It’s not that Disney is refusing her a job or a living wage because she is a Muslim. Rather, it is clear from this story that Imane Boudlal wants to be seen wearing a hijab and wants Disneyland to be her platform for doing so; thus, Disney’s attempts to compromise and offer her other positions and alternative costuming options have been non-starters.
Disney is in the entertainment business. Costumes and standards of appearance are part of maintaining the experience that Disneyland sells, and uniforms are called “uniforms” for a reason. But Boudlal is bent on injecting her own social engineering agenda into Disney’s small, small world, and believes it trumps the basic principle that one is not entitled to a job whose requirements one cannot fulfill.
A Muslim woman who sued Disney last week for refusing to let her wear a religious headscarf at her job as a Disneyland Resort restaurant hostess says she has been suspended without pay for turning down the company’s alternatives – including a large hat and bow-tie bonnet she called “humiliating” and “embarrassing.”
Nothing new there: company uniforms tend to be unflattering in some way to just about everyone.
According to her union, Unite Here Local 11, Imane Boudlal was suspended Tuesday after rejecting both a Disney-made hijab, or headscarf, and offers of four “backstage” jobs out of the public eye.
But Disneyland spokeswoman Suzi Brown said that while the company had not scheduled Boudlal for future work hours, Boudlal’s characterization was inaccurate.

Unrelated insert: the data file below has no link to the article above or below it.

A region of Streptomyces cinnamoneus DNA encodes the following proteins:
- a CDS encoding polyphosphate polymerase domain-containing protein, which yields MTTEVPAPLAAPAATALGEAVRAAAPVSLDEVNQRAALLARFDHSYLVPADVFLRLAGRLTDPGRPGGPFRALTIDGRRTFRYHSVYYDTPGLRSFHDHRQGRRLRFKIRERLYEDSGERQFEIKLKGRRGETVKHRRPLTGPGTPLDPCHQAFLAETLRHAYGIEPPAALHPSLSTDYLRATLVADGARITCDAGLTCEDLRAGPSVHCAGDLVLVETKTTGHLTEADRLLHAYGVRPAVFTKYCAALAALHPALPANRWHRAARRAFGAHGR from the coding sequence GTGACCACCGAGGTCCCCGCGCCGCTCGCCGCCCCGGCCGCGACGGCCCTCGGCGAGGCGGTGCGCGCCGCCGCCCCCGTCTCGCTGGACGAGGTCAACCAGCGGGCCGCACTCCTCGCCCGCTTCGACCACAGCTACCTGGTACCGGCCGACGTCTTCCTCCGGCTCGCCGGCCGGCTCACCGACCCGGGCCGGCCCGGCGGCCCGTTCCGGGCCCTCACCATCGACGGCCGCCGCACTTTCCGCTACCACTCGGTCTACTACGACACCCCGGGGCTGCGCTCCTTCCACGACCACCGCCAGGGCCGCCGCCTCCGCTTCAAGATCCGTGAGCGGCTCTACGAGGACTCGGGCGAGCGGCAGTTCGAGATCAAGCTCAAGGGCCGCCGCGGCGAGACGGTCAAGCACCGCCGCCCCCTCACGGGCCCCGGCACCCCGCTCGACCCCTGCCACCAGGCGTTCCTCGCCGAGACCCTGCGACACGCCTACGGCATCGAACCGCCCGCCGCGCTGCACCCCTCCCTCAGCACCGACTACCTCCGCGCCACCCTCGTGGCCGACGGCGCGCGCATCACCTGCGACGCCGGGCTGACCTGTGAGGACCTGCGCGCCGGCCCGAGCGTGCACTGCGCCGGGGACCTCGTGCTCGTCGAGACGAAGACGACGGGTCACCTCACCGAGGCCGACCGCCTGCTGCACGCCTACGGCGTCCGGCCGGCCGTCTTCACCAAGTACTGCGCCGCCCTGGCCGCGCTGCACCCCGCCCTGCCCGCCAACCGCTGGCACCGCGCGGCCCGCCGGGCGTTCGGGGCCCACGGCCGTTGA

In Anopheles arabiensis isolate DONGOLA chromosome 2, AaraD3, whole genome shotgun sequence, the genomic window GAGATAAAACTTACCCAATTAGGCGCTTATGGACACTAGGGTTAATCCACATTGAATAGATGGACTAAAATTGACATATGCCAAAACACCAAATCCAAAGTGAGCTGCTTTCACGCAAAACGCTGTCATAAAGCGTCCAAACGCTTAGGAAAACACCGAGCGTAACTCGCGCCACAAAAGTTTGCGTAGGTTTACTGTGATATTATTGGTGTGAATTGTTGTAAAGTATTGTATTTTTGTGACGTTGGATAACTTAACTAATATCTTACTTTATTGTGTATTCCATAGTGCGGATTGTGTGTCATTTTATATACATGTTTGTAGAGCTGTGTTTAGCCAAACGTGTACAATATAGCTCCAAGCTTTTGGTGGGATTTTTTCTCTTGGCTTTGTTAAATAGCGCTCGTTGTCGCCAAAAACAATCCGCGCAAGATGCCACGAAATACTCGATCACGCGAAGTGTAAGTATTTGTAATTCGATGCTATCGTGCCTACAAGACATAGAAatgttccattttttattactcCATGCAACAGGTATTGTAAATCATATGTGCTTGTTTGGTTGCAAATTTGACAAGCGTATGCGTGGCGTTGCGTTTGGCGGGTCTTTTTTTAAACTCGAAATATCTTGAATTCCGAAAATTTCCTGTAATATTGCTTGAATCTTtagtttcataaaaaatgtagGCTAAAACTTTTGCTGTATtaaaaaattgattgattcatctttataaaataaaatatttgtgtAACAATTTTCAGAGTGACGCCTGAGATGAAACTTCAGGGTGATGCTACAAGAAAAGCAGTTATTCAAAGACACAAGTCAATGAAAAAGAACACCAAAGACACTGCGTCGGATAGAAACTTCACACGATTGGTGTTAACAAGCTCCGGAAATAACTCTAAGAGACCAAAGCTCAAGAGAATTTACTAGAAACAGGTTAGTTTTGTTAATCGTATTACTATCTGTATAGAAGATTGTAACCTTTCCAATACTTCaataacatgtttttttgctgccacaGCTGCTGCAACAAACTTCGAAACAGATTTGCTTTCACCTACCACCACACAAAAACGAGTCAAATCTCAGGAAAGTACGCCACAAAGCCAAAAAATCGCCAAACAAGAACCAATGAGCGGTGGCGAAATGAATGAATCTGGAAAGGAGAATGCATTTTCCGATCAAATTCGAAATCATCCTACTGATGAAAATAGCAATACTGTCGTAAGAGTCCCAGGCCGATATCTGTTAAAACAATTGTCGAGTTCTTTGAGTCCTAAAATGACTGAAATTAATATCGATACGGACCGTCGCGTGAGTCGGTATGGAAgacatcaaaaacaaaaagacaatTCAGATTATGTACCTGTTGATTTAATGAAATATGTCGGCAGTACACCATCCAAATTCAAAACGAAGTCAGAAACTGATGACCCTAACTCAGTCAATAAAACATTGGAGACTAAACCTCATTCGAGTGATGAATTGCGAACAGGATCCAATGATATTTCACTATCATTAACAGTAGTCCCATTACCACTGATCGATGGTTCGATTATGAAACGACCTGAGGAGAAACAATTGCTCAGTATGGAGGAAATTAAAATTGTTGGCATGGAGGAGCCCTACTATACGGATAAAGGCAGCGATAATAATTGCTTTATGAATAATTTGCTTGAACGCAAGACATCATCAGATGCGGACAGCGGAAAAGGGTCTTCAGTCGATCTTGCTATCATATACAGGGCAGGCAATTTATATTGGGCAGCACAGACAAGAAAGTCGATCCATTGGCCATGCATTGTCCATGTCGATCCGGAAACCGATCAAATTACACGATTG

“Over the last four days we have made every attempt to provide Ms. Boudhal with several different costuming options which we believe would accommodate her religious beliefs and meet our costuming guidelines,” said Brown in a prepared statement.
“We also offered her four roles” – three phone-based positions and one bakery job, all of which paid at least as much as what she was making as a hostess at the Grand Californian Hotel – “that would allow her to wear her own hijab,” the statement added. “She’s chosen to reject over and over again all the options presented to her.”
Disney’s strict dress code prohibits “cast members,” or employees who meet the public, from wearing religious items. But the company has worked to accommodate employees’ concerns by allowing such modifications as longer sleeves and skirts instead of pants. In 2004, Disney World in Florida was sued by a female Muslim employee who wanted to wear a headscarf to work. The case was settled out of court and the terms were confidential.
Boudlal, a U.S. citizen who was born in Morocco, has been employed at the Western-themed Storyteller’s Cafe for more than two years. She said that while she has worn a headscarf off the job for the past year, she decided she had the right to wear her hijab to work after studying for her citizenship exam in June and reading a Disney manual that mentioned an accommodation policy for religious beliefs.
She said she had requested a Disney-made headscarf more than two months ago, and when she arrived at the restaurant Aug. 15 wearing her own, she was told to remove it or go home. She filed a complaint with the U.S. Equal Employment Opportunity Commission last Wednesday.
“I’m not a character in a role, I just wear a uniform,” said Boudlal, who added that she has been willing to accept a “simple and decent” Disney alternative but is unwilling to move to a behind-the-scenes job “because I’d feel humiliated.”
“The point is, they don’t want anyone to look Muslim or different,” she said.
That’s why they call it a “uniform.” So people don’t look different, or somehow more privileged or special than the next worker.